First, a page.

Sometime next year, Rocksteady Studios' celebrated Arkham trilogy will conclude with its debut on the next-gen systems.
With it comes a series first, the Batmobile, which will allow players to traverse the game's enormous version of Gotham City faster than ever before.
We sat down to get a hands-on with the game (you can see what we thought here) and afterwards spoke to Rocksteady's marketing game manager Guy Perkins about finishing the story, the unfortunate delay until 2015 and creating its very own villain in the form of Arkham Knight.
IBTimes UK (IBT): Being a comic book character, Batman doesn't often receive definite endings. How did you approach ending Batman's story and did you feel any pressure?
Guy Perkins (GP): "Sefton Hill, who is our game director, had a very clear vision for telling a story over three acts - it had to come to an end at some point.
"It's a very personal tale that we're telling this time for Batman. He has a number of allies who he realises, through the course of his actions, are becoming affected by what he does.
"We have a team of scriptwriters in-house now, which means we change things much more quickly and create story threads more naturally, which we wouldn't have been able to do in the past. Really we are, like you say, ending the story. It's the end of our Arkham trilogy and we're really looking forward to fans getting their hands on it."
IBT: A common complaint with Arkham City was that there was a lot of travelling from one side of the map to the other. How did you try to remedy that?
GP: "Gotham is now five times larger than the area we had in Arkham City but the way the city has been designed and built is very much about accommodating the Batmobile – our big new feature – so the roads are much wider. We've also got even taller buildings so it's not just a bigger footprint it's also a much more vertical city.
"We've tweaked how the gadgets work as well, so the grapple shoots further, Batman's suit allows him to glide faster and further, the Batmobile offers different ways of getting around the city and with a single button press you can bring the car to you at any moment. So in terms of getting from A to B, you've got lots of options.
IBT: The villains of Arkham City were separated off into their own areas. In Arkham Knight, are they more free? Do they turn up in different places and interact with each other a bit more?
GP: "So in terms of the overarching story, Arkham Knight's forces are ever-present and all over the city, so you'll encounter them at numerous locations.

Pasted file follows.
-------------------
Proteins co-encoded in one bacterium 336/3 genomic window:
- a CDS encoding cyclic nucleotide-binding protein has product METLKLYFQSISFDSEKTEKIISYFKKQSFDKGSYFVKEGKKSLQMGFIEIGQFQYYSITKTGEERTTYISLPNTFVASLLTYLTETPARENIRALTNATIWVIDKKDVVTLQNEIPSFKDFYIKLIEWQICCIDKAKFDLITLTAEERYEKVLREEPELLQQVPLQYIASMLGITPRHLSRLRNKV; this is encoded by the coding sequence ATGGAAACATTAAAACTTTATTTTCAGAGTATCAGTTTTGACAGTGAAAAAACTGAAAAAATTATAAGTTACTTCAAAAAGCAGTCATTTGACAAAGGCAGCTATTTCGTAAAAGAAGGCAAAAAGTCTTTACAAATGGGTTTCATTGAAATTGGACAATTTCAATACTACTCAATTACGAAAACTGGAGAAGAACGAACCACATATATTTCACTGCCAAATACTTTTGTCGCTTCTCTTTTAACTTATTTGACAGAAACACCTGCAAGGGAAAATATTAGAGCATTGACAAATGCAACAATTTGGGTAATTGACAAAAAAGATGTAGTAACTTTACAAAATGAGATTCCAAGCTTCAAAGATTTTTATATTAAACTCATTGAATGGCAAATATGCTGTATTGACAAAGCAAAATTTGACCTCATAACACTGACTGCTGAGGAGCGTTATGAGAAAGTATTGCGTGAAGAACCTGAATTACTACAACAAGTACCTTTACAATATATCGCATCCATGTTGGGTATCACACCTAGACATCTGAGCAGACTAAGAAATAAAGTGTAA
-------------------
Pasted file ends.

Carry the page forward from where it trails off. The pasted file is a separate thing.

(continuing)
"We haven't really talked about many of the other rogues in the game – obviously we've confirmed Two-Face and Penguin – but their bands of thugs do appear all over the city.
"Scarecrow is essentially uniting the rogues to bring down Batman, which is his main goal, so there's a more cohesive set of enemy forces, if that makes sense, but they still like to play up to their own agendas."
IBT: You mentioned Two-Face. He was only in Arkham City for about five minutes. Does he have a bigger role in the new game?
GP: "He is in the game..."
IBT: He is in the game?
GP: "He is in the game. That's all I can say at this moment in time [laughs]."
IBT: Batman has a rich rogues gallery. How does Arkham Knight compare and contrast with existing villains?
GP: "He's a brand new addition to the Batman universe, which is a huge undertaking for us and it's a privilege to bring a new character in.
"His armour mirrors that of Batman, he knows Batman very well, but he's there to destroy him and to help him do that. He's brought along this entire militia force with soldiers, unmanned drone tanks and aerial drones.
"So the fact we have upgrades for Batman, which help deal with that, increases Arkham Knight's appeal and presence in the story."
IBT: The Scarecrow sections in the first game were hugely popular and provided many of the game's highlights. Were they fun to develop and is that why Scarecrow is so prominent in the new game?
GP: "The stuff from Arkham Asylum turned the perception of the game on its head, giving the players this kind of crazy experience where they thought the game crashed.
"So yeah, that was hugely satisfying to bring to life but Scarecrow is a really interesting character too, as far as both he and Batman use fear as a weapon.
"Scarecrow harnesses you're inner-most fears and turns them against you, and Batman does the same thing, just for good rather than evil.
"As a counterpoint to Batman, he's a really interesting guy to bring back and craft a narrative around."
IBT: Before Arkham Knight was announced, Rocksteady was believed to be working on a Justice League game. Was there any element of truth to those reports?
GP: "I thought it was Ninja Turtles [turns to PR], wasn't it Ninja Turtles [laughs]?
"No, we basically rolled straight off Arkham City into the concepting for Arkham Knight – so bringing the Batmobile in, next gen, having the entirety of Gotham, those were the three core pillars for our game design and that's what we started on in 2011 after Arkham City."
IBT: Maybe Justice League would be a natural progression for you guys?
GP: "Who knows... [laughs]. I don't know, we're just focusing on making this game the best it can be."
Batman: Arkham Knight is out next year.